Independent half right on costs of fiscal black hole

The Independent today headline, "£2,840 - cost to every family of filling public finance black hole." The problem is that the number is only half right.

The Independent today accompany their story on the Treasury leak with, “£2,840 – cost to every family of filling public finance black hole.” The article goes on:

“Every family in Britain will have to pay an extra £2,840 a year in higher taxes and cuts in public services by 2017 to fix the public finances.”

The problem is that the number is only half right.

Analysis by the Institute of Fiscal Studies, reproduced below, show that announced tax increases including the 50p top rate, and cuts to current spending and investment already account for half the necessary fiscal tightening.

The additional cost for “as-yet unannounced tax increases or current spending cuts” is £1,430. This, however, is an average. As the IFS themselves make clear, “they will fall disproportionaly on those with very high incomes, those on above-average earnings and motorists.”

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4 Responses to “Independent half right on costs of fiscal black hole”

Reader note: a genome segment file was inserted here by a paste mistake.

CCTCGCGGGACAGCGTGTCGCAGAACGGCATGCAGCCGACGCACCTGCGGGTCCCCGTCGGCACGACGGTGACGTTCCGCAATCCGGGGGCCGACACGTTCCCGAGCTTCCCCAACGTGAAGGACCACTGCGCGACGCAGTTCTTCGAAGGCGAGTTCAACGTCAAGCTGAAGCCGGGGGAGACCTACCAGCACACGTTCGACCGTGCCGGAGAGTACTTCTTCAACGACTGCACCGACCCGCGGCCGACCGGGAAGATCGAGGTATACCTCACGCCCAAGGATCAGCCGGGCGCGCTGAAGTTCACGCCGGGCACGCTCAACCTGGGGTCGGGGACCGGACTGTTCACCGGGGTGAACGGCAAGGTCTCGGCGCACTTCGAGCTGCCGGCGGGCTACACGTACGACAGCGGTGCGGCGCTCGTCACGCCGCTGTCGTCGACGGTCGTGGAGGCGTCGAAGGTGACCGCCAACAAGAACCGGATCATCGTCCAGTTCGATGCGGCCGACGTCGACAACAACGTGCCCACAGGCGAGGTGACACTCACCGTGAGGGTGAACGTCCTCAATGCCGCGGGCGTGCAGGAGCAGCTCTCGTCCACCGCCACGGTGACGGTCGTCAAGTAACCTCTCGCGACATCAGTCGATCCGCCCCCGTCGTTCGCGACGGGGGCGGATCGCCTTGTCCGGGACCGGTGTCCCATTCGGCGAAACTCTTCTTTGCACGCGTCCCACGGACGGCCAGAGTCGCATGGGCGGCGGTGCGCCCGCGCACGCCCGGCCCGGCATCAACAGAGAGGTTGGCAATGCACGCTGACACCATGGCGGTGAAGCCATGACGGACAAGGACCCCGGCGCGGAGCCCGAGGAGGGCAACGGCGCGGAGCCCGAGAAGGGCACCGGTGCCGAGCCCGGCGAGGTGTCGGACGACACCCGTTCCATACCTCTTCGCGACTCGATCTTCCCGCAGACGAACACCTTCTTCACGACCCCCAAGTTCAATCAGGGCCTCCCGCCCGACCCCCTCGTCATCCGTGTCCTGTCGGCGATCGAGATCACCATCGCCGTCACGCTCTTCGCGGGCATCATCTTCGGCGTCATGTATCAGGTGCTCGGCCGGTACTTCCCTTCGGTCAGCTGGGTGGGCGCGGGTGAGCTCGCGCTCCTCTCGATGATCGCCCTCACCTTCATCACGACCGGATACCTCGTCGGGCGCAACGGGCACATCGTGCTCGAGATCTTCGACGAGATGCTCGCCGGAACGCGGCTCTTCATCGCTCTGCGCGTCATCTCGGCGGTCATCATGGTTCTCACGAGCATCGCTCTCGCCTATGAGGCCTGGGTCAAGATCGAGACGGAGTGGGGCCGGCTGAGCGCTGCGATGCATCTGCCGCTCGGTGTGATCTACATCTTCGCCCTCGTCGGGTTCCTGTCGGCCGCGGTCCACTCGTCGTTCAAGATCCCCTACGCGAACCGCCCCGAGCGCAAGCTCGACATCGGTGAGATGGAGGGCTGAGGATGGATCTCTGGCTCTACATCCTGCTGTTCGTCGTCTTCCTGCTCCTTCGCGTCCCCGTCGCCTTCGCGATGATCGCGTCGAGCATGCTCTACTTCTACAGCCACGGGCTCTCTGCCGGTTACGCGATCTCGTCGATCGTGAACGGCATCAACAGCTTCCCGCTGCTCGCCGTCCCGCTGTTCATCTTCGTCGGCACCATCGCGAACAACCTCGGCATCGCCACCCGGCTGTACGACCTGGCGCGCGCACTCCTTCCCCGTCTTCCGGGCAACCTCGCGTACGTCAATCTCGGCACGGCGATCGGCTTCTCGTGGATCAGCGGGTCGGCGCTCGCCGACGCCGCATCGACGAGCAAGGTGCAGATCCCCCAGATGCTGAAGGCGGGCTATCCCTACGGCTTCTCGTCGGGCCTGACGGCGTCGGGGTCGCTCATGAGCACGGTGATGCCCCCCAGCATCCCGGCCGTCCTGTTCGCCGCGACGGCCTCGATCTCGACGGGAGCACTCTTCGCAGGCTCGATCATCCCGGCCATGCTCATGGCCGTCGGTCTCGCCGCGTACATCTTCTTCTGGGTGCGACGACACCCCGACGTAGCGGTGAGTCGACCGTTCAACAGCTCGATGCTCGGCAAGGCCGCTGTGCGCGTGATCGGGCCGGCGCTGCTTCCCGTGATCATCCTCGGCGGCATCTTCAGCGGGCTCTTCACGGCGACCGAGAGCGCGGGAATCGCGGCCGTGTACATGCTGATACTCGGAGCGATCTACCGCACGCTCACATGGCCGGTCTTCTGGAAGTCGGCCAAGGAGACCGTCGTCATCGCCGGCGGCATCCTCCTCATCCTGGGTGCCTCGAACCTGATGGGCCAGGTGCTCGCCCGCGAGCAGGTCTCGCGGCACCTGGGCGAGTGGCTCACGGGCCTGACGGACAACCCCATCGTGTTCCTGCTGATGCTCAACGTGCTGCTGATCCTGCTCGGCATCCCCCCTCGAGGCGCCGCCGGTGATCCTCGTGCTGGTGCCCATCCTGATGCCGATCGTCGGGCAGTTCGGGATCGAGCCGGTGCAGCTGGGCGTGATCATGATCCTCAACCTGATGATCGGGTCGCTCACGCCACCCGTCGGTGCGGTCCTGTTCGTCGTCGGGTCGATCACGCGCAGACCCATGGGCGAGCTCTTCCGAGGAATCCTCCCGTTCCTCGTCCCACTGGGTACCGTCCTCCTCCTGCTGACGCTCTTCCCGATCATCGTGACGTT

1. matthew bond

    Again I am in agreement with you. The labour government already has us half way home. Tory plans on inheritance tax will set us behind status quo. Tories are reckless on fiscal policy.

  2. matthew bond

    RT @wdjstraw Indy only half right on costs of fiscal black hole < Tories reckless. Labour already got things in hand.

  3. Matthew Taylor

    What on earth are you agreeing with? The piece above doesn’t refer to Tory policy at all…

    As for the IFS comment, the term “above-average earnings” is a bit of a trojan horse, given someone earning less than £25k pa is “above average”. These aren’t people on “very high incomes” – who are being separately hit by the new 50% rate – but ordinary people who through their own effort are not reliant on the state, mostly manual and semi-skilled workers.

    Core Labour voters in other words.

  4. Anthony Painter

    ‘Half right’ is very generous. Of course, what the analysis doesn’t calculate or report is what the impact would have been on incomes had the Government not pursued the current fiscal policy. For a rounded picture that would be necessary (or least it should be acknowledged- no matter how moot- there were benefits.)

    Of course, it’s a very difficult thing to calculate. But it’s worth pointing out that reports like this only refer to one half of the balance sheet- the costs but not the benefits.

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